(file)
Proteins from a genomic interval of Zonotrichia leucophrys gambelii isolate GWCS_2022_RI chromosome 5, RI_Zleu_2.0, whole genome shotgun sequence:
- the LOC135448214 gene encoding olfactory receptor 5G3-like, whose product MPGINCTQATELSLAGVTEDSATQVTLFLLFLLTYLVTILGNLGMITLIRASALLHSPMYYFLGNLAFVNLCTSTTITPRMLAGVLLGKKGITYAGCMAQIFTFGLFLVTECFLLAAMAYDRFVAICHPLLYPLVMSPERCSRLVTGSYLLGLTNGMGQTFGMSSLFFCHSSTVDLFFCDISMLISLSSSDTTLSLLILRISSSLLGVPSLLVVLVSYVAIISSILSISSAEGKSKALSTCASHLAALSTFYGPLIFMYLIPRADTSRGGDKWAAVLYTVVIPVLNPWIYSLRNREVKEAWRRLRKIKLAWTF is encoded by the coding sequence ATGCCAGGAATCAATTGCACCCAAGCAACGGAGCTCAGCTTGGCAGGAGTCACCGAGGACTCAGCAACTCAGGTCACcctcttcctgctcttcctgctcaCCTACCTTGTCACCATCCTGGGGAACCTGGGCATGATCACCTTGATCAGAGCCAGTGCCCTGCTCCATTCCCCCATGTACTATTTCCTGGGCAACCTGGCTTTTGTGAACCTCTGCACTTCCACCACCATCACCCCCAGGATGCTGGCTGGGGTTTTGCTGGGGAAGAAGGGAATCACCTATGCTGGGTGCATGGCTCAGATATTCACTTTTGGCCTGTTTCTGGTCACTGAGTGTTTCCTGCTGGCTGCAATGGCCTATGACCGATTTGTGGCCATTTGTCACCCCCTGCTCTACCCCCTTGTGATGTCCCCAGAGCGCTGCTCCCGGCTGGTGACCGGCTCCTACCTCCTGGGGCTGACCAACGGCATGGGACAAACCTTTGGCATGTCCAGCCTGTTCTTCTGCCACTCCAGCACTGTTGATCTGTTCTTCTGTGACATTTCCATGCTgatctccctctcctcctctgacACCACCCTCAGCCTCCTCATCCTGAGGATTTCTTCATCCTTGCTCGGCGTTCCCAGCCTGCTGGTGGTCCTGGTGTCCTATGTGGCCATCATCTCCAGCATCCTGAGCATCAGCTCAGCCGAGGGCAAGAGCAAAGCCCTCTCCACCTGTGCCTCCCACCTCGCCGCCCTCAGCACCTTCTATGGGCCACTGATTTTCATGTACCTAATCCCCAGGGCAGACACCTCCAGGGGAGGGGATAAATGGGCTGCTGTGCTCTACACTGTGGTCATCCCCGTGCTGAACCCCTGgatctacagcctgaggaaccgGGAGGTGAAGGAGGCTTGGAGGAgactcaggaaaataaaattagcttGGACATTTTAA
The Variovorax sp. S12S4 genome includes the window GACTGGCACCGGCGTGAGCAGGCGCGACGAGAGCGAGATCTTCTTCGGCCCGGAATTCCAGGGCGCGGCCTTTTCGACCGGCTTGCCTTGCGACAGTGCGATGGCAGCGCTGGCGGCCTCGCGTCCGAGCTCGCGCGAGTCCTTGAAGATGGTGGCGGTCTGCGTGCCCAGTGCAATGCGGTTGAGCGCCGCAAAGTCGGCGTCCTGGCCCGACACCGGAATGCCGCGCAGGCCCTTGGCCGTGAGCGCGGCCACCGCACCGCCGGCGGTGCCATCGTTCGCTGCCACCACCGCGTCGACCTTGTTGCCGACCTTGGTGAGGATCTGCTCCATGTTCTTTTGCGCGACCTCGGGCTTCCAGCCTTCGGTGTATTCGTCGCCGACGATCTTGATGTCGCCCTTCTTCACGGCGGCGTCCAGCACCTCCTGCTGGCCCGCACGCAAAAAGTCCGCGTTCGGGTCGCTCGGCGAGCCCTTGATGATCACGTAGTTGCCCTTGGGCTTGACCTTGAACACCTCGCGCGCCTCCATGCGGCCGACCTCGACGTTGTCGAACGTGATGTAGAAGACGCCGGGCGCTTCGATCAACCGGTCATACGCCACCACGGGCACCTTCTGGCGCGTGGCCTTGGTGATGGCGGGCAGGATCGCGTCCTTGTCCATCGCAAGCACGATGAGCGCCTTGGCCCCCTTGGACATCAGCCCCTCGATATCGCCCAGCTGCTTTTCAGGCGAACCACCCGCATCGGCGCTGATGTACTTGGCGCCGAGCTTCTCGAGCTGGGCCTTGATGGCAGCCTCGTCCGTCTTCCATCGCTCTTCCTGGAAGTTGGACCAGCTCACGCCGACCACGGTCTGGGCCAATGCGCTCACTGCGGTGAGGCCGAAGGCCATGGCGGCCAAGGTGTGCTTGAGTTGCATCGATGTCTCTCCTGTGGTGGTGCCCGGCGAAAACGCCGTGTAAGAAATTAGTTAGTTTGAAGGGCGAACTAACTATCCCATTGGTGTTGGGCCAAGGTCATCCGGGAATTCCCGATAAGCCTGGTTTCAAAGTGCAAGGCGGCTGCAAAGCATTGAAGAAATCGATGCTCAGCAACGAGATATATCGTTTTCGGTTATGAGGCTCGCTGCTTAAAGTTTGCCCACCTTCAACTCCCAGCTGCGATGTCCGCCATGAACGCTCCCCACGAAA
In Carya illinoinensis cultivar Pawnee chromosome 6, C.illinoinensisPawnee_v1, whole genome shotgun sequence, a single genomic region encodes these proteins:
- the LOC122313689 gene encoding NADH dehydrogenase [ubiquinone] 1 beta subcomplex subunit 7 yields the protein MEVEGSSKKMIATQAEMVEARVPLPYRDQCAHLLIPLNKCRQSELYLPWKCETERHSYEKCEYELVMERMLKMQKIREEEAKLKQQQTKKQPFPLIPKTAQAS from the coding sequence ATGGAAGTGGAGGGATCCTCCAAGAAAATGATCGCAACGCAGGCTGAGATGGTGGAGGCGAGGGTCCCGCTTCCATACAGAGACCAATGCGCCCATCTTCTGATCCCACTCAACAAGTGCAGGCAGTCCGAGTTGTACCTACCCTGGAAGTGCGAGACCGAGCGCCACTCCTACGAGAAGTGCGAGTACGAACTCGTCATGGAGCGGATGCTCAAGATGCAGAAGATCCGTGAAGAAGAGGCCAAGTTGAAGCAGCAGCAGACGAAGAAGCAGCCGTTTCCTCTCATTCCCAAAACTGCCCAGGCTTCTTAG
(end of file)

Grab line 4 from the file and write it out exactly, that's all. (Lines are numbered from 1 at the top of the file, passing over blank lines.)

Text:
In Carya illinoinensis cultivar Pawnee chromosome 6, C.illinoinensisPawnee_v1, whole genome shotgun sequence, a single genomic region encodes these proteins: